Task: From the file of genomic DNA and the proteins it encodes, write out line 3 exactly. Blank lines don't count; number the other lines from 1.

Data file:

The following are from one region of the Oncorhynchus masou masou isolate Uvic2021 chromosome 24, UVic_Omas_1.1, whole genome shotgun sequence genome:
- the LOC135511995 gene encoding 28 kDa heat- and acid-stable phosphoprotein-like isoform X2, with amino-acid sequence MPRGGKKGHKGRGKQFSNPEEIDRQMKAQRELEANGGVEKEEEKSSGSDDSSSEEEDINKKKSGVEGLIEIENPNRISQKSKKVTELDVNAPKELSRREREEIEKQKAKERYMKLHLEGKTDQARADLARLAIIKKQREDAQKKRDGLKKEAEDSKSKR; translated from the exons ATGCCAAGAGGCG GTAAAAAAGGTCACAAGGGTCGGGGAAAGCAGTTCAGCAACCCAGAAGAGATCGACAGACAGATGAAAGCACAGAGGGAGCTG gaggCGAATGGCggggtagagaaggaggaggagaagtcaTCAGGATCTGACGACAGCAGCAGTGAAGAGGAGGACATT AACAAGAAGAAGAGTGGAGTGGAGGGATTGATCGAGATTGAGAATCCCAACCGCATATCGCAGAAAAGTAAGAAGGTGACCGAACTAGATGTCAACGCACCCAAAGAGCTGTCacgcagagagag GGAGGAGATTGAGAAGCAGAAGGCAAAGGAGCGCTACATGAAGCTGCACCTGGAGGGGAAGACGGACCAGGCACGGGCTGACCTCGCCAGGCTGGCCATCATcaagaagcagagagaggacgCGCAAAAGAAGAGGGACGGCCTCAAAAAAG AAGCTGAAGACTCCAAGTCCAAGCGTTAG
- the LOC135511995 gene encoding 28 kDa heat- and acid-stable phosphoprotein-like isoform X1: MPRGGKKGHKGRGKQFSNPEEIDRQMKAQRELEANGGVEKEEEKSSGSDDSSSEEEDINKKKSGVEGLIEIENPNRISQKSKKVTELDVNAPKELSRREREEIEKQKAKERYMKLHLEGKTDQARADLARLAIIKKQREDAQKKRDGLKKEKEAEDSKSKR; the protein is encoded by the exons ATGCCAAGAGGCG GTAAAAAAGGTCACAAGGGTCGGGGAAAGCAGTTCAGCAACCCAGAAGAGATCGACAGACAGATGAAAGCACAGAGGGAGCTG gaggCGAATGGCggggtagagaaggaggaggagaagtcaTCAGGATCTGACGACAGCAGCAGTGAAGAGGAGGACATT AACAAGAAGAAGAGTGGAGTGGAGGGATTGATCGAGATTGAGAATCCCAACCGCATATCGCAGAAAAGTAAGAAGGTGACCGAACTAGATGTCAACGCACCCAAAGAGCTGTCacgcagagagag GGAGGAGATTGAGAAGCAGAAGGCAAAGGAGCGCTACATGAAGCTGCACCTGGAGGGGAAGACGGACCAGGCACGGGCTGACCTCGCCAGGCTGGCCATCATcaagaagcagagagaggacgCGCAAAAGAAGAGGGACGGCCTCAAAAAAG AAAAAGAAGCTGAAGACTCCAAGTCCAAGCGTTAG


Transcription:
- the LOC135511995 gene encoding 28 kDa heat- and acid-stable phosphoprotein-like isoform X1: MPRGGKKGHKGRGKQFSNPEEIDRQMKAQRELEANGGVEKEEEKSSGSDDSSSEEEDINKKKSGVEGLIEIENPNRISQKSKKVTELDVNAPKELSRREREEIEKQKAKERYMKLHLEGKTDQARADLARLAIIKKQREDAQKKRDGLKKEKEAEDSKSKR; the protein is encoded by the exons ATGCCAAGAGGCG GTAAAAAAGGTCACAAGGGTCGGGGAAAGCAGTTCAGCAACCCAGAAGAGATCGACAGACAGATGAAAGCACAGAGGGAGCTG gaggCGAATGGCggggtagagaaggaggaggagaagtcaTCAGGATCTGACGACAGCAGCAGTGAAGAGGAGGACATT AACAAGAAGAAGAGTGGAGTGGAGGGATTGATCGAGATTGAGAATCCCAACCGCATATCGCAGAAAAGTAAGAAGGTGACCGAACTAGATGTCAACGCACCCAAAGAGCTGTCacgcagagagag GGAGGAGATTGAGAAGCAGAAGGCAAAGGAGCGCTACATGAAGCTGCACCTGGAGGGGAAGACGGACCAGGCACGGGCTGACCTCGCCAGGCTGGCCATCATcaagaagcagagagaggacgCGCAAAAGAAGAGGGACGGCCTCAAAAAAG AAAAAGAAGCTGAAGACTCCAAGTCCAAGCGTTAG